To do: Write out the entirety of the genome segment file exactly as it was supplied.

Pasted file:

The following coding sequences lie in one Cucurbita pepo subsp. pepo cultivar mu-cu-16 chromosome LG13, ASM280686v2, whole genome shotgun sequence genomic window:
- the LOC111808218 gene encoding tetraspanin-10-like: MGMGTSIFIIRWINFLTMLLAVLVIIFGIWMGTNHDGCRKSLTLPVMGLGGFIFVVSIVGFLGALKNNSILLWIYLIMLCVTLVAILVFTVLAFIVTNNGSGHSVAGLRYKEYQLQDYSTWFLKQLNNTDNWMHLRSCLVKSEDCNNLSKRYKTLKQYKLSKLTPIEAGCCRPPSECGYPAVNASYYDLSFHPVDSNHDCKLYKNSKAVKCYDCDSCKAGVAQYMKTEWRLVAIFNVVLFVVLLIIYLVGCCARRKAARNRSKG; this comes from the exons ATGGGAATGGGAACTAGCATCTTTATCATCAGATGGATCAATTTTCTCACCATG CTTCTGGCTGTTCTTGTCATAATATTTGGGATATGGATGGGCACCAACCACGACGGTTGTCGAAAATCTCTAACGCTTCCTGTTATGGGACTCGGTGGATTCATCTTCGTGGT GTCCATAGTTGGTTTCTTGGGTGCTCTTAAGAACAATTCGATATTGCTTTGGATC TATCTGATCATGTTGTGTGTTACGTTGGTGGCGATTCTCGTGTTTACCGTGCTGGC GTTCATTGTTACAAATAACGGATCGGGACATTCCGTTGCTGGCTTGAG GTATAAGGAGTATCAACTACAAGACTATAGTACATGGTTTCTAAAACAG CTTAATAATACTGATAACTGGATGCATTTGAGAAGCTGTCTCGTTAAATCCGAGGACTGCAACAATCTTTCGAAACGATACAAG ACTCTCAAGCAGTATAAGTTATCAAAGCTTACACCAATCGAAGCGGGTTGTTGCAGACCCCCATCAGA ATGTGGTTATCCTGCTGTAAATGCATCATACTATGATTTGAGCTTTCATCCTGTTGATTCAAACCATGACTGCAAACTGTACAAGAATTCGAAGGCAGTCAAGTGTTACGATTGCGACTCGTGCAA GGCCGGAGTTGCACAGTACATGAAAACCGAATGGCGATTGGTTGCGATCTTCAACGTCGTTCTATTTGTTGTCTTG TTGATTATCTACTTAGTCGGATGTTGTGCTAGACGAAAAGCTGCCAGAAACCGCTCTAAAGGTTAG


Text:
The following coding sequences lie in one Cucurbita pepo subsp. pepo cultivar mu-cu-16 chromosome LG13, ASM280686v2, whole genome shotgun sequence genomic window:
- the LOC111808218 gene encoding tetraspanin-10-like: MGMGTSIFIIRWINFLTMLLAVLVIIFGIWMGTNHDGCRKSLTLPVMGLGGFIFVVSIVGFLGALKNNSILLWIYLIMLCVTLVAILVFTVLAFIVTNNGSGHSVAGLRYKEYQLQDYSTWFLKQLNNTDNWMHLRSCLVKSEDCNNLSKRYKTLKQYKLSKLTPIEAGCCRPPSECGYPAVNASYYDLSFHPVDSNHDCKLYKNSKAVKCYDCDSCKAGVAQYMKTEWRLVAIFNVVLFVVLLIIYLVGCCARRKAARNRSKG; this comes from the exons ATGGGAATGGGAACTAGCATCTTTATCATCAGATGGATCAATTTTCTCACCATG CTTCTGGCTGTTCTTGTCATAATATTTGGGATATGGATGGGCACCAACCACGACGGTTGTCGAAAATCTCTAACGCTTCCTGTTATGGGACTCGGTGGATTCATCTTCGTGGT GTCCATAGTTGGTTTCTTGGGTGCTCTTAAGAACAATTCGATATTGCTTTGGATC TATCTGATCATGTTGTGTGTTACGTTGGTGGCGATTCTCGTGTTTACCGTGCTGGC GTTCATTGTTACAAATAACGGATCGGGACATTCCGTTGCTGGCTTGAG GTATAAGGAGTATCAACTACAAGACTATAGTACATGGTTTCTAAAACAG CTTAATAATACTGATAACTGGATGCATTTGAGAAGCTGTCTCGTTAAATCCGAGGACTGCAACAATCTTTCGAAACGATACAAG ACTCTCAAGCAGTATAAGTTATCAAAGCTTACACCAATCGAAGCGGGTTGTTGCAGACCCCCATCAGA ATGTGGTTATCCTGCTGTAAATGCATCATACTATGATTTGAGCTTTCATCCTGTTGATTCAAACCATGACTGCAAACTGTACAAGAATTCGAAGGCAGTCAAGTGTTACGATTGCGACTCGTGCAA GGCCGGAGTTGCACAGTACATGAAAACCGAATGGCGATTGGTTGCGATCTTCAACGTCGTTCTATTTGTTGTCTTG TTGATTATCTACTTAGTCGGATGTTGTGCTAGACGAAAAGCTGCCAGAAACCGCTCTAAAGGTTAG